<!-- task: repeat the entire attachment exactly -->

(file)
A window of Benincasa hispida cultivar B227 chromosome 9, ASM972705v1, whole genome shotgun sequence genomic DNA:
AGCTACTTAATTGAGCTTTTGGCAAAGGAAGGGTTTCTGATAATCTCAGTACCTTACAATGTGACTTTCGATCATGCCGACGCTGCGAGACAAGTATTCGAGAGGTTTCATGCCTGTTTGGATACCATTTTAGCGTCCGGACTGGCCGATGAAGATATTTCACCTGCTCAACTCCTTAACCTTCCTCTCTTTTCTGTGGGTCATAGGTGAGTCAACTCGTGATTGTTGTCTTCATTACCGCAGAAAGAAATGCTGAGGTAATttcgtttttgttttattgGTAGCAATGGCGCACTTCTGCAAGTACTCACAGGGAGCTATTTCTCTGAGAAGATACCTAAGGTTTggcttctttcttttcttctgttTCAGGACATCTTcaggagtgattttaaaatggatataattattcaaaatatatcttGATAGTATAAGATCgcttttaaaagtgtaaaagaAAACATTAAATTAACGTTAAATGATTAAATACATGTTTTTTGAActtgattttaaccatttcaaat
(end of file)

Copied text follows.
A window of Benincasa hispida cultivar B227 chromosome 9, ASM972705v1, whole genome shotgun sequence genomic DNA:
AGCTACTTAATTGAGCTTTTGGCAAAGGAAGGGTTTCTGATAATCTCAGTACCTTACAATGTGACTTTCGATCATGCCGACGCTGCGAGACAAGTATTCGAGAGGTTTCATGCCTGTTTGGATACCATTTTAGCGTCCGGACTGGCCGATGAAGATATTTCACCTGCTCAACTCCTTAACCTTCCTCTCTTTTCTGTGGGTCATAGGTGAGTCAACTCGTGATTGTTGTCTTCATTACCGCAGAAAGAAATGCTGAGGTAATttcgtttttgttttattgGTAGCAATGGCGCACTTCTGCAAGTACTCACAGGGAGCTATTTCTCTGAGAAGATACCTAAGGTTTggcttctttcttttcttctgttTCAGGACATCTTcaggagtgattttaaaatggatataattattcaaaatatatcttGATAGTATAAGATCgcttttaaaagtgtaaaagaAAACATTAAATTAACGTTAAATGATTAAATACATGTTTTTTGAActtgattttaaccatttcaaat